The practice of many States in restricting the commercial intercourse with other States, and putting their productions and manufactures on the same footing with those of foreign nations, though not contrary to the federal articles, is certainly adverse to the spirit of the Union, and tends to beget retaliating regulations, not less expensive & vexatious in themselves, than they are destructive of the general harmony.
5. want of concert in matters where common interest requires it. 5. This defect is strongly illustrated in the state of our commercial affairs. How much has the national dignity, interest, and revenue suffered from this cause? Instances of inferior moment are the want of uniformity in the laws concerning naturalization & literary property; of provision for national seminaries, for grants of incorporation for national purposes, for canals and other works of general utility, wch. may at present be defeated by the perverseness of particular States whose concurrence is necessary.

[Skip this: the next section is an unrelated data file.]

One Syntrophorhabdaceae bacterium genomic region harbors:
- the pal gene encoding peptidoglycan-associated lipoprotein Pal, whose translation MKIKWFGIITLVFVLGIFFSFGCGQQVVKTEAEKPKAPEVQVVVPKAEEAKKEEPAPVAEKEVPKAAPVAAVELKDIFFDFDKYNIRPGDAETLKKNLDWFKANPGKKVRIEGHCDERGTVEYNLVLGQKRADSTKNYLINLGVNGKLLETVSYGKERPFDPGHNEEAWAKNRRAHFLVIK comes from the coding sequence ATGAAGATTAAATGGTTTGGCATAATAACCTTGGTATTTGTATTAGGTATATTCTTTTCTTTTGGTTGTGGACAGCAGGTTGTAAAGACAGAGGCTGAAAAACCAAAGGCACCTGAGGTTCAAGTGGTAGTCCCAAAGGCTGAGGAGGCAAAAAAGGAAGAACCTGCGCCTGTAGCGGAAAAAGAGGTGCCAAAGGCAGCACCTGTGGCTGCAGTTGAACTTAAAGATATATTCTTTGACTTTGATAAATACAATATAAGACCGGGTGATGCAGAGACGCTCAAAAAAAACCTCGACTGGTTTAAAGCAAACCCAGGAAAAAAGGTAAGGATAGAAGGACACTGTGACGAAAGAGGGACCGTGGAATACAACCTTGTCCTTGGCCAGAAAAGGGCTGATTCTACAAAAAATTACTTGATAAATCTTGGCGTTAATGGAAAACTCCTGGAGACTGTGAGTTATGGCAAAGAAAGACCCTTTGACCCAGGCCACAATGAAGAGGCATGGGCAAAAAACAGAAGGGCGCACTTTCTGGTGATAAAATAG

6. want of Guaranty to the States of their Constitutions & laws against internal violence. 6. The confederation is silent on this point and therefore by the second article the hands of the federal authority are tied.4 According to Republican Theory, Right and power being both vested in the majority, are held to be synonimous.5 According to fact and experience a minority may in an appeal to force, be an overmatch for the majority. 1. If the minority happen to include all such as possess the skill and habits of military life, & such as possess the great pecuniary resources, one third only may conquer the remaining two thirds. 2. One third of those who participate in the choice of the rulers, may be rendered a majority by the accession of those whose poverty excludes them from a right of suffrage, and who for obvious reasons will be more likely to join the standard of sedition than that of the established Government. 3. Where slavery exists the republican Theory becomes still more fallacious.